Comic Book Writer Steve Niles ‘Loses Everything’ In Flood – How You Can Help
Best known as the co-creator of the vampire comic book 30 Days of Night with Ben Templesmith, horror writer Steve Niles experienced his own kind of personal nightmare when he awoke last weekend to discover his home was severely flooded, his pet in danger and many of his most beloved possessions destroyed. Unfortunately, Niles, like many freelance comic book professionals, doesn't have the appropriate insurance to cover this kind of destruction. Now the writer, who has been a proactive signal booster for various charities and creators in need, finds himself requiring help.
The flood was a consequence of the storms near Austin, TX, where Niles and his wife Monica live with their pet turtle, Gil. Niles described the harrowing experience and some of the damage:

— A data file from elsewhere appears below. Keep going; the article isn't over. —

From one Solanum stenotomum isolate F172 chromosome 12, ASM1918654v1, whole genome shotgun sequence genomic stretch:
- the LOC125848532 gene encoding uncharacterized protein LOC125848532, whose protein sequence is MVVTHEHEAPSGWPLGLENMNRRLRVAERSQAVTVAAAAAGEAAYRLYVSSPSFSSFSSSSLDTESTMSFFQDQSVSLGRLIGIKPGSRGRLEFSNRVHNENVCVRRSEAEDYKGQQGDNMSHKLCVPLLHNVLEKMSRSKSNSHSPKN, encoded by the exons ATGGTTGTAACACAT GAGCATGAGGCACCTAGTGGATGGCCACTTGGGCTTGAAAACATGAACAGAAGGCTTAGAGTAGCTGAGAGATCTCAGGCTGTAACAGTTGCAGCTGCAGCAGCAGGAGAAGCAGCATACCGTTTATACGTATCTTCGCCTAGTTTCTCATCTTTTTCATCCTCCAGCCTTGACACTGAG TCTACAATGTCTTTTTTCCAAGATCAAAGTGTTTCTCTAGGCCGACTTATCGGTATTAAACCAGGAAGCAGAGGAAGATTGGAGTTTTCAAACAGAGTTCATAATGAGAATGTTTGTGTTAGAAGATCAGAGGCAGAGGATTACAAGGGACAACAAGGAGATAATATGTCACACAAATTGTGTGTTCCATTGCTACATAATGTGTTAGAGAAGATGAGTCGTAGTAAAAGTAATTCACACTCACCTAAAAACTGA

Woke up at 6am to water rushing into the house. Already ankle deep by the time we saw it. We got as much as we could off the ground and tried to block but there wasn’t much we could do. The worst was trying to get to Gil. It was waist deep almost and strong enough to throw around logs. I reached him and he was submerged and freaking out. Don’t remember much more then lifting him and carrying him all the way back to the house. Looking back I can see how scary it was.
We are securing the house as much as we can and going through the damage. A scrapbook full of original art I’ve kept for 30 years is gone. A lot more.
Niles' colleague Mike Mignola elaborated slightly in a Facebook missive, saying Niles and his wife Monica "lost just about everything" in the flood.
Those interested in helping can donate any amount of money to a PayPal account set up on Niles' behalf by his friend Belinda Hernandez, whose name will be the one associated when you contribute to "HelpSteveNiles@gmail.com" at PayPal.
If straight charity isn't your thing, now would be a good time to peruse the Steve Niles library and buy one or two comics that you've been meaning to read or that sound interesting, which will trigger some royalty payments to the writer.